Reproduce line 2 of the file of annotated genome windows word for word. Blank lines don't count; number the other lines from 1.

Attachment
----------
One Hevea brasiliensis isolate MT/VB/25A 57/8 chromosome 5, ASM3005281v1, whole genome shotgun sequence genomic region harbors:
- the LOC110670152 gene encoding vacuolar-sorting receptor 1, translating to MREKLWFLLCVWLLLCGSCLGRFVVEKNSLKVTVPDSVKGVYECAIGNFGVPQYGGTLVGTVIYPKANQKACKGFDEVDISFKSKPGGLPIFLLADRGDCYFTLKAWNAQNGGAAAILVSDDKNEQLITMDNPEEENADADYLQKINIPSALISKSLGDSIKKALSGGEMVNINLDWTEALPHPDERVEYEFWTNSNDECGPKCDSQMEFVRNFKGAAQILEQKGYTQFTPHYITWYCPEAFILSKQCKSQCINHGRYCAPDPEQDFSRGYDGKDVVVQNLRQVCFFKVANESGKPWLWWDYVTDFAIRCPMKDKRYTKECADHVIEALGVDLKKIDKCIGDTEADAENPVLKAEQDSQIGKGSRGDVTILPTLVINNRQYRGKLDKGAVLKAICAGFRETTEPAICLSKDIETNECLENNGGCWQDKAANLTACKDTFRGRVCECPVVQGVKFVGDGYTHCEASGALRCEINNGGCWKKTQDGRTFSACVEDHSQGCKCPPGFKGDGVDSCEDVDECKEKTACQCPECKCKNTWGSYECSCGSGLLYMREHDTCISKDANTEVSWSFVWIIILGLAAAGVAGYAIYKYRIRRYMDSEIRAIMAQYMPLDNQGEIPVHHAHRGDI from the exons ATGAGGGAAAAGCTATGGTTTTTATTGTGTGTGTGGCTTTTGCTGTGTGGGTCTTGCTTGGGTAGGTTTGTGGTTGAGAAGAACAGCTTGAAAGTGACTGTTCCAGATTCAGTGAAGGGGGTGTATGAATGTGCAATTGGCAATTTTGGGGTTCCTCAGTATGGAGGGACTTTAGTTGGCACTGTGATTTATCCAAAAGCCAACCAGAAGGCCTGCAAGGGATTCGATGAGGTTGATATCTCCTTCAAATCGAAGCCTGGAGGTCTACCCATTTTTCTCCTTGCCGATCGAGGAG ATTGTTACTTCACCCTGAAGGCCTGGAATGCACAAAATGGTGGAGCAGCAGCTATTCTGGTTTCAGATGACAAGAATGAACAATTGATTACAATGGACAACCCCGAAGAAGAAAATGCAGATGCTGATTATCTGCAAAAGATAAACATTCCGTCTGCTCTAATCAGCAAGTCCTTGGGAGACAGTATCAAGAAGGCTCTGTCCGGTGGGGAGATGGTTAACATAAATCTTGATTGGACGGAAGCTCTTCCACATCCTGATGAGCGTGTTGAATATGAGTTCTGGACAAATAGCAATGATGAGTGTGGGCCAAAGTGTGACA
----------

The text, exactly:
- the LOC110670152 gene encoding vacuolar-sorting receptor 1, translating to MREKLWFLLCVWLLLCGSCLGRFVVEKNSLKVTVPDSVKGVYECAIGNFGVPQYGGTLVGTVIYPKANQKACKGFDEVDISFKSKPGGLPIFLLADRGDCYFTLKAWNAQNGGAAAILVSDDKNEQLITMDNPEEENADADYLQKINIPSALISKSLGDSIKKALSGGEMVNINLDWTEALPHPDERVEYEFWTNSNDECGPKCDSQMEFVRNFKGAAQILEQKGYTQFTPHYITWYCPEAFILSKQCKSQCINHGRYCAPDPEQDFSRGYDGKDVVVQNLRQVCFFKVANESGKPWLWWDYVTDFAIRCPMKDKRYTKECADHVIEALGVDLKKIDKCIGDTEADAENPVLKAEQDSQIGKGSRGDVTILPTLVINNRQYRGKLDKGAVLKAICAGFRETTEPAICLSKDIETNECLENNGGCWQDKAANLTACKDTFRGRVCECPVVQGVKFVGDGYTHCEASGALRCEINNGGCWKKTQDGRTFSACVEDHSQGCKCPPGFKGDGVDSCEDVDECKEKTACQCPECKCKNTWGSYECSCGSGLLYMREHDTCISKDANTEVSWSFVWIIILGLAAAGVAGYAIYKYRIRRYMDSEIRAIMAQYMPLDNQGEIPVHHAHRGDI from the exons ATGAGGGAAAAGCTATGGTTTTTATTGTGTGTGTGGCTTTTGCTGTGTGGGTCTTGCTTGGGTAGGTTTGTGGTTGAGAAGAACAGCTTGAAAGTGACTGTTCCAGATTCAGTGAAGGGGGTGTATGAATGTGCAATTGGCAATTTTGGGGTTCCTCAGTATGGAGGGACTTTAGTTGGCACTGTGATTTATCCAAAAGCCAACCAGAAGGCCTGCAAGGGATTCGATGAGGTTGATATCTCCTTCAAATCGAAGCCTGGAGGTCTACCCATTTTTCTCCTTGCCGATCGAGGAG ATTGTTACTTCACCCTGAAGGCCTGGAATGCACAAAATGGTGGAGCAGCAGCTATTCTGGTTTCAGATGACAAGAATGAACAATTGATTACAATGGACAACCCCGAAGAAGAAAATGCAGATGCTGATTATCTGCAAAAGATAAACATTCCGTCTGCTCTAATCAGCAAGTCCTTGGGAGACAGTATCAAGAAGGCTCTGTCCGGTGGGGAGATGGTTAACATAAATCTTGATTGGACGGAAGCTCTTCCACATCCTGATGAGCGTGTTGAATATGAGTTCTGGACAAATAGCAATGATGAGTGTGGGCCAAAGTGTGACA